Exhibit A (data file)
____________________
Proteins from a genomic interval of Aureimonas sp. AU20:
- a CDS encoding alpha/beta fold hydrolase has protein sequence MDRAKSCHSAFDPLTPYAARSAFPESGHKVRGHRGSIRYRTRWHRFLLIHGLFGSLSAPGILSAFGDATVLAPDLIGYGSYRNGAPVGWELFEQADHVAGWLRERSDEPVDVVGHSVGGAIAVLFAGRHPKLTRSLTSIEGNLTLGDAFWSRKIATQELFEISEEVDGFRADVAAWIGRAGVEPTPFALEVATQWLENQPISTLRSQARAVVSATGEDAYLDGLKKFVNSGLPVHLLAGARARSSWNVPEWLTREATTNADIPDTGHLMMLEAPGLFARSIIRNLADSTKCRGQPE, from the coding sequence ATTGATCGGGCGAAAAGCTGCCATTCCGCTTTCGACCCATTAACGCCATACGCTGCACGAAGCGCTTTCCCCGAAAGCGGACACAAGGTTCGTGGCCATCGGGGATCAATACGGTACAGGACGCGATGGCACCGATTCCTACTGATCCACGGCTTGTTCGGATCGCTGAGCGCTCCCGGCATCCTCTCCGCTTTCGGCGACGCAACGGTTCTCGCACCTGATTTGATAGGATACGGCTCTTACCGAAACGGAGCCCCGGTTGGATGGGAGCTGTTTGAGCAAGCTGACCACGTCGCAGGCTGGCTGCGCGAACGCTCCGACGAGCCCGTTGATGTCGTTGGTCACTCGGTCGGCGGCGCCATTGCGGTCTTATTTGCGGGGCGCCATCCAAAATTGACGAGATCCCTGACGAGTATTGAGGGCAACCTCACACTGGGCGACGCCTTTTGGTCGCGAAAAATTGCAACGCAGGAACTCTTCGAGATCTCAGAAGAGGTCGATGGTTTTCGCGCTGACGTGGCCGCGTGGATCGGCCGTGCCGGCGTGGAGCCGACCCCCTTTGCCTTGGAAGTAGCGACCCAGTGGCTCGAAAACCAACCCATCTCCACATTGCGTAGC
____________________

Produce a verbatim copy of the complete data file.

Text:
Proteins from a genomic interval of Aureimonas sp. AU20:
- a CDS encoding alpha/beta fold hydrolase has protein sequence MDRAKSCHSAFDPLTPYAARSAFPESGHKVRGHRGSIRYRTRWHRFLLIHGLFGSLSAPGILSAFGDATVLAPDLIGYGSYRNGAPVGWELFEQADHVAGWLRERSDEPVDVVGHSVGGAIAVLFAGRHPKLTRSLTSIEGNLTLGDAFWSRKIATQELFEISEEVDGFRADVAAWIGRAGVEPTPFALEVATQWLENQPISTLRSQARAVVSATGEDAYLDGLKKFVNSGLPVHLLAGARARSSWNVPEWLTREATTNADIPDTGHLMMLEAPGLFARSIIRNLADSTKCRGQPE, from the coding sequence ATTGATCGGGCGAAAAGCTGCCATTCCGCTTTCGACCCATTAACGCCATACGCTGCACGAAGCGCTTTCCCCGAAAGCGGACACAAGGTTCGTGGCCATCGGGGATCAATACGGTACAGGACGCGATGGCACCGATTCCTACTGATCCACGGCTTGTTCGGATCGCTGAGCGCTCCCGGCATCCTCTCCGCTTTCGGCGACGCAACGGTTCTCGCACCTGATTTGATAGGATACGGCTCTTACCGAAACGGAGCCCCGGTTGGATGGGAGCTGTTTGAGCAAGCTGACCACGTCGCAGGCTGGCTGCGCGAACGCTCCGACGAGCCCGTTGATGTCGTTGGTCACTCGGTCGGCGGCGCCATTGCGGTCTTATTTGCGGGGCGCCATCCAAAATTGACGAGATCCCTGACGAGTATTGAGGGCAACCTCACACTGGGCGACGCCTTTTGGTCGCGAAAAATTGCAACGCAGGAACTCTTCGAGATCTCAGAAGAGGTCGATGGTTTTCGCGCTGACGTGGCCGCGTGGATCGGCCGTGCCGGCGTGGAGCCGACCCCCTTTGCCTTGGAAGTAGCGACCCAGTGGCTCGAAAACCAACCCATCTCCACATTGCGTAGC